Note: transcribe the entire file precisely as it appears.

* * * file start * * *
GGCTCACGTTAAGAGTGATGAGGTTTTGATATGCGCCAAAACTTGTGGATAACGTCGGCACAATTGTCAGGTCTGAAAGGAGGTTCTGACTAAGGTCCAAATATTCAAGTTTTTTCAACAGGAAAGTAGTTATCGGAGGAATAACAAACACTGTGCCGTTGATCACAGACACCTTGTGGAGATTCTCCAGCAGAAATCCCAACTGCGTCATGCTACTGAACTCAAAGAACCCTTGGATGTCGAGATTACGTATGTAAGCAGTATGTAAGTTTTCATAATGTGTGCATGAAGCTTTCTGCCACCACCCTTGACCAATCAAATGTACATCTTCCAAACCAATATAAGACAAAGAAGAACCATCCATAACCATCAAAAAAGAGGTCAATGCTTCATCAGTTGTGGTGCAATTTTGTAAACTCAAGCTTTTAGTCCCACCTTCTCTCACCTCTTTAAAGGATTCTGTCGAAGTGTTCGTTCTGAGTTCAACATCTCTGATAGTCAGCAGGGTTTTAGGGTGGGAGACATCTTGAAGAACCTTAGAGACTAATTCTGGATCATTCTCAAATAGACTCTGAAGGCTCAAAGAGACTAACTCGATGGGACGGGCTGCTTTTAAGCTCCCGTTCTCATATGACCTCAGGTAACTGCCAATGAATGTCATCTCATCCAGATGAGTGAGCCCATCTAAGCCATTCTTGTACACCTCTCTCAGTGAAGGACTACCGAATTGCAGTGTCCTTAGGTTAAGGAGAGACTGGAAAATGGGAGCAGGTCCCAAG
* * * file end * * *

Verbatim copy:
GGCTCACGTTAAGAGTGATGAGGTTTTGATATGCGCCAAAACTTGTGGATAACGTCGGCACAATTGTCAGGTCTGAAAGGAGGTTCTGACTAAGGTCCAAATATTCAAGTTTTTTCAACAGGAAAGTAGTTATCGGAGGAATAACAAACACTGTGCCGTTGATCACAGACACCTTGTGGAGATTCTCCAGCAGAAATCCCAACTGCGTCATGCTACTGAACTCAAAGAACCCTTGGATGTCGAGATTACGTATGTAAGCAGTATGTAAGTTTTCATAATGTGTGCATGAAGCTTTCTGCCACCACCCTTGACCAATCAAATGTACATCTTCCAAACCAATATAAGACAAAGAAGAACCATCCATAACCATCAAAAAAGAGGTCAATGCTTCATCAGTTGTGGTGCAATTTTGTAAACTCAAGCTTTTAGTCCCACCTTCTCTCACCTCTTTAAAGGATTCTGTCGAAGTGTTCGTTCTGAGTTCAACATCTCTGATAGTCAGCAGGGTTTTAGGGTGGGAGACATCTTGAAGAACCTTAGAGACTAATTCTGGATCATTCTCAAATAGACTCTGAAGGCTCAAAGAGACTAACTCGATGGGACGGGCTGCTTTTAAGCTCCCGTTCTCATATGACCTCAGGTAACTGCCAATGAATGTCATCTCATCCAGATGAGTGAGCCCATCTAAGCCATTCTTGTACACCTCTCTCAGTGAAGGACTACCGAATTGCAGTGTCCTTAGGTTAAGGAGAGACTGGAAAATGGGAGCAGGTCCCAAG